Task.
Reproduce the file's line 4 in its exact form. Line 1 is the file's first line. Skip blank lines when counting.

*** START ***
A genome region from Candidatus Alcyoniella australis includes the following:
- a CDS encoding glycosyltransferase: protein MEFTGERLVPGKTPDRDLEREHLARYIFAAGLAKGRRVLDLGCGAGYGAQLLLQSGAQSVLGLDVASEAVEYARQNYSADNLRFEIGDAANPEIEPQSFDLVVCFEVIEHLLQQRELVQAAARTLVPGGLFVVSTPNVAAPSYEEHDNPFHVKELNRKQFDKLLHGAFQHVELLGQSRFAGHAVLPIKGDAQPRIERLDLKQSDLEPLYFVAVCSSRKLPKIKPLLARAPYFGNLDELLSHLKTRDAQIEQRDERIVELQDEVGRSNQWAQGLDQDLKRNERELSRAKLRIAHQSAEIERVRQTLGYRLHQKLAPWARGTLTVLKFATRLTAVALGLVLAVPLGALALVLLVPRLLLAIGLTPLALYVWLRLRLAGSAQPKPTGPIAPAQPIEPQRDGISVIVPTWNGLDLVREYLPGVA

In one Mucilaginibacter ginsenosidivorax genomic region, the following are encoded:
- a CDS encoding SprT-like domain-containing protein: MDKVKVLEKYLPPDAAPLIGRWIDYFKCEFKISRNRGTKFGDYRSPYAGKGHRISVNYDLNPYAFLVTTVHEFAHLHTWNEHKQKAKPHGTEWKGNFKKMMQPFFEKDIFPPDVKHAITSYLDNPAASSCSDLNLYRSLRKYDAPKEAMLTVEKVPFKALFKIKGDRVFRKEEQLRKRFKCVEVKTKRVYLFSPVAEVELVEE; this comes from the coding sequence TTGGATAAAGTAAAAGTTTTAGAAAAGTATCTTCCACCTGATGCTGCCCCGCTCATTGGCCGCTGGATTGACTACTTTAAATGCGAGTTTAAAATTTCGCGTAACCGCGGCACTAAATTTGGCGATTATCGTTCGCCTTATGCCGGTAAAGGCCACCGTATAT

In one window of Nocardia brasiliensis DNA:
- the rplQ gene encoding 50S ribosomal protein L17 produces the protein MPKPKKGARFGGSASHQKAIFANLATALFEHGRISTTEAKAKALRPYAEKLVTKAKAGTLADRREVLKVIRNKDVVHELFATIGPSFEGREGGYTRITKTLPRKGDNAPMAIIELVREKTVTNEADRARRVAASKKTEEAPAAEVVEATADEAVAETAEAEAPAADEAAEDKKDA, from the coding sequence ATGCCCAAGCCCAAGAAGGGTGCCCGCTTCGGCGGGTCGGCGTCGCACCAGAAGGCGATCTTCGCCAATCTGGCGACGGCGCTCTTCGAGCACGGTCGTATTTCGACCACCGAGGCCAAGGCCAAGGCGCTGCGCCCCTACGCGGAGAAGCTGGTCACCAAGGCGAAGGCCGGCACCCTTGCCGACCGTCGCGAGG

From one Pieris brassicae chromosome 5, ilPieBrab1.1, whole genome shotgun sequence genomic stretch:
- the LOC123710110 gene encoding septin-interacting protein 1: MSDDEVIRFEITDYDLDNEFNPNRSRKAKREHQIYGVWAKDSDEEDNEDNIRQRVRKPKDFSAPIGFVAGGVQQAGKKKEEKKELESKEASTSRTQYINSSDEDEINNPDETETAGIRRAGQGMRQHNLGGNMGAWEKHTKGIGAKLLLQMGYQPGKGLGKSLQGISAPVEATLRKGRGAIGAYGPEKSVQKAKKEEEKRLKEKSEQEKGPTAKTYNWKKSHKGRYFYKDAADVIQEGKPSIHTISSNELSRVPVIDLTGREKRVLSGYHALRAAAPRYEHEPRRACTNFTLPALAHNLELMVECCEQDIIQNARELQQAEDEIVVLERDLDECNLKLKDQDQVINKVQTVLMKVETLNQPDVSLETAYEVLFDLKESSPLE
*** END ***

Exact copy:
- a CDS encoding SprT-like domain-containing protein: MDKVKVLEKYLPPDAAPLIGRWIDYFKCEFKISRNRGTKFGDYRSPYAGKGHRISVNYDLNPYAFLVTTVHEFAHLHTWNEHKQKAKPHGTEWKGNFKKMMQPFFEKDIFPPDVKHAITSYLDNPAASSCSDLNLYRSLRKYDAPKEAMLTVEKVPFKALFKIKGDRVFRKEEQLRKRFKCVEVKTKRVYLFSPVAEVELVEE; this comes from the coding sequence TTGGATAAAGTAAAAGTTTTAGAAAAGTATCTTCCACCTGATGCTGCCCCGCTCATTGGCCGCTGGATTGACTACTTTAAATGCGAGTTTAAAATTTCGCGTAACCGCGGCACTAAATTTGGCGATTATCGTTCGCCTTATGCCGGTAAAGGCCACCGTATAT